Obamacare by any other name....?

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Obamacare by any other name....?

Post by Miles1 on Tue Jun 12, 2012 7:06 am

Insurers could take heat off GOP to 'replace'

Three of the big health insurance companies are about to give everyone some popular parts of "Obamacare."

And even Republicans who hate the president’s health care plan couldn’t be happier.

On Monday morning, UnitedHealthcare said it would voluntarily give its customers some of the most popular protections in the law — like coverage for young adults — no matter what the Supreme Court says when it rules on the law later this month. Within hours, Aetna and Humana said they were on board, too.

Those announcements could help the insurers head off a major backlash if the Supreme Court strikes down the law. They don’t solve the biggest challenges of health care: how to restrain costs and cover people with pre-existing conditions who are already running up big health bills.

But they’re giving the major insurers a chance to generate some good publicity while getting ahead of the political curve. And for Republicans the big hope is that the insurers’ moves will ease the pressure on Congress to step in if the law is struck down to preserve some of its most-popular features.

House Republican leaders had quietly hatched a plan to preserve some aspects of the law — including the provision allowing adult children to stay on their parents’ insurance — but faced withering criticism from conservatives, who say it’s not the government’s place to decide. The moves by the insurers could take the onus off Republicans to step in with a legislative fix.

“Today’s announcement is a reminder that sensible health care reform does not require the massive government takeover in Washington Democrats’ law, which is hurting our economy by driving up costs and making it harder for small businesses to hire,” said Michael Steel, a spokesman for House Speaker John Boehner. Steel added that the private insurers’ action “reinforces our commitment” to repeal any portion of the law that the court leaves standing.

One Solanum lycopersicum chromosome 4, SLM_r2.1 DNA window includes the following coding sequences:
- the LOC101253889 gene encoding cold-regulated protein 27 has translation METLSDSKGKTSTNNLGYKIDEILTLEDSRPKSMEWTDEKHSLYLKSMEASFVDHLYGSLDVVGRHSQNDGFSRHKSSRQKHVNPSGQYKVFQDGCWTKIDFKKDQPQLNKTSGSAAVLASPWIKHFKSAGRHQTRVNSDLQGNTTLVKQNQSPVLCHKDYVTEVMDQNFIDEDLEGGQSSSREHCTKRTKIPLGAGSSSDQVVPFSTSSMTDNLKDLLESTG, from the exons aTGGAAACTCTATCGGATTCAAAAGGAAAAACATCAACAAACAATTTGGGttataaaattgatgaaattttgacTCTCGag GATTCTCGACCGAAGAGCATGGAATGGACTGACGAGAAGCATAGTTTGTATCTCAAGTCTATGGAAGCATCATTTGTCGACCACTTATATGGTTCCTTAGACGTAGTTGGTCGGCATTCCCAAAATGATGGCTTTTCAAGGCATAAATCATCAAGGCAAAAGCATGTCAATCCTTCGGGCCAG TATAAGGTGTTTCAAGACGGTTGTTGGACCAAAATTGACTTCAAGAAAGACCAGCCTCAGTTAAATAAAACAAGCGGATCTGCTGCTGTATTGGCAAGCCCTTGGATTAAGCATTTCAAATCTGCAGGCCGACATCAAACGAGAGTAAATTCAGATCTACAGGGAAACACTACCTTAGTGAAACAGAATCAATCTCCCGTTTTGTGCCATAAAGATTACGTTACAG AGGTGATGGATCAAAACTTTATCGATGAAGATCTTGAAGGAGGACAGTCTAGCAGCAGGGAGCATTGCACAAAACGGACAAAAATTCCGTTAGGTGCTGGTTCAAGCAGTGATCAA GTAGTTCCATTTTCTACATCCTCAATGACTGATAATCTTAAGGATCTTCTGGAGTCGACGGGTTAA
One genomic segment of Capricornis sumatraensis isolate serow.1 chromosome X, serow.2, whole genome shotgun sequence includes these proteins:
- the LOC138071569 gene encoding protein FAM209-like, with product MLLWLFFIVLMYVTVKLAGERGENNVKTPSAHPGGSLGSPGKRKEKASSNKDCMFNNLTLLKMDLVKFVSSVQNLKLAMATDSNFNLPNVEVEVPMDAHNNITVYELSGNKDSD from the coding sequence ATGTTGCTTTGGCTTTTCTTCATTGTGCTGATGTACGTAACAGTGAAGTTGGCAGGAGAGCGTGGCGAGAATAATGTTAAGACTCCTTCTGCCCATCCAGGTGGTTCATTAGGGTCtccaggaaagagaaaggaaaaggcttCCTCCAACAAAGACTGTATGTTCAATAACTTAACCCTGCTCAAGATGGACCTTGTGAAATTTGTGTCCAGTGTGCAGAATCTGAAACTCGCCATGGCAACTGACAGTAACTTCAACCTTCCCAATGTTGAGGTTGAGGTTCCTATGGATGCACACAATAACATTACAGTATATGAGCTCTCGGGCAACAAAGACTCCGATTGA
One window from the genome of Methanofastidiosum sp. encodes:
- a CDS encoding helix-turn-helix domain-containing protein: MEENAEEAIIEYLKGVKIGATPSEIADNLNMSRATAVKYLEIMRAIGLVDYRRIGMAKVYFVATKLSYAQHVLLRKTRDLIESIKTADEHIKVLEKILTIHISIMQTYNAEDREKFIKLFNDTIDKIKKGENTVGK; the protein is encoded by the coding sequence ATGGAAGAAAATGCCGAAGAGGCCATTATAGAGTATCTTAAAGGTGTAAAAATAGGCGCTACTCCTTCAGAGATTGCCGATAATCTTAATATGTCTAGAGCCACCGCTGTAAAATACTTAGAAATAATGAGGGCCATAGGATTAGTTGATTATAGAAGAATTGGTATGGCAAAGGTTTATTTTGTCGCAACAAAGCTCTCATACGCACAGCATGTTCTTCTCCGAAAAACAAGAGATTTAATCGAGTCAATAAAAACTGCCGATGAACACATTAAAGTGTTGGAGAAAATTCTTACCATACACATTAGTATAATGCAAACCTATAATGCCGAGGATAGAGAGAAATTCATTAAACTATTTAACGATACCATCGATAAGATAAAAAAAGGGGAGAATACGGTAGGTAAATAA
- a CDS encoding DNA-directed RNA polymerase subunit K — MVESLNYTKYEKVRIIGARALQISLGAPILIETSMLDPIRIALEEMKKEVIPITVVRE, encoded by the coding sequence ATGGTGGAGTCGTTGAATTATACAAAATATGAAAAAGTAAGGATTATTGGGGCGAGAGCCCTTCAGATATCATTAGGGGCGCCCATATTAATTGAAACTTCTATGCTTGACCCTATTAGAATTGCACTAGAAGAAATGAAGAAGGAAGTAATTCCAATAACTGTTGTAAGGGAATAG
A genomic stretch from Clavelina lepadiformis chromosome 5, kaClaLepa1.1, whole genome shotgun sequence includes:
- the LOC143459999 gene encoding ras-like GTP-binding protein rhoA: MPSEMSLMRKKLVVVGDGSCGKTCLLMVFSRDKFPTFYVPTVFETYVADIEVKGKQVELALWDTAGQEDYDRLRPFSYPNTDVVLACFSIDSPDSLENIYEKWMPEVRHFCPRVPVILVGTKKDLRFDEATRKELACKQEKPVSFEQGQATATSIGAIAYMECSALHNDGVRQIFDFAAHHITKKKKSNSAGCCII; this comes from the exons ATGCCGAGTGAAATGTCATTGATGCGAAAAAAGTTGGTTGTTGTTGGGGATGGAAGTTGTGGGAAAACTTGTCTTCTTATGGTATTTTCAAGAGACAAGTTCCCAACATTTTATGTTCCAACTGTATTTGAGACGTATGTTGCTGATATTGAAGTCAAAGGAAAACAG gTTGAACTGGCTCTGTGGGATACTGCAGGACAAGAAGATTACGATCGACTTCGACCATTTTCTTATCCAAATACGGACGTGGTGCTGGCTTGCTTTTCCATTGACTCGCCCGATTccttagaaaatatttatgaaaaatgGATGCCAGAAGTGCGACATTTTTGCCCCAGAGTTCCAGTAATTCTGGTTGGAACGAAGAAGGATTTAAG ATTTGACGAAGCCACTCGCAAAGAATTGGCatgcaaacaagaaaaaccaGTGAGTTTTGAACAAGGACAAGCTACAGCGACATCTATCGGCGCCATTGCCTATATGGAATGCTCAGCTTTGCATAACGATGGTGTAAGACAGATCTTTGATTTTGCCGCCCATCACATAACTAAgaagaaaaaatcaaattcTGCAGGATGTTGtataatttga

Rep. Jo Ann Emerson (R-Mo.) offered a similar view. “There is plenty of room for solutions in the private market, and a primary objection to the ACA remains the heavy-handed, bureaucratic approach, which necessarily compels millions of employers and beneficiaries to leave private insurance in favor of a public option,’” she said in an email.
White House spokesman Jay Carney declined to comment on the announcements at a briefing Monday.

Not all of the biggest insurers are on board yet. The Blue Cross Blue Shield Association said only that it is “encouraging its 38 local Blue Cross and Blue Shield Companies to offer their customers the broadest set of protections possible at an affordable price.” And WellPoint said it wouldn’t make any decisions before the ruling.

Still, the announcements show that the health insurers know there are parts of "Obamacare" that the public likes — and that the public won’t appreciate it if the Supreme Court takes them away.

Taking some competitors by surprise, UnitedHealthcare was first out with the announcement that it would keep several provisions: covering young adults until age 26 on a parent’s plan, no co-pays for certain preventive care, stronger appeals, no lifetime limits and no retroactive cancellation of health coverage except in the case of fraud.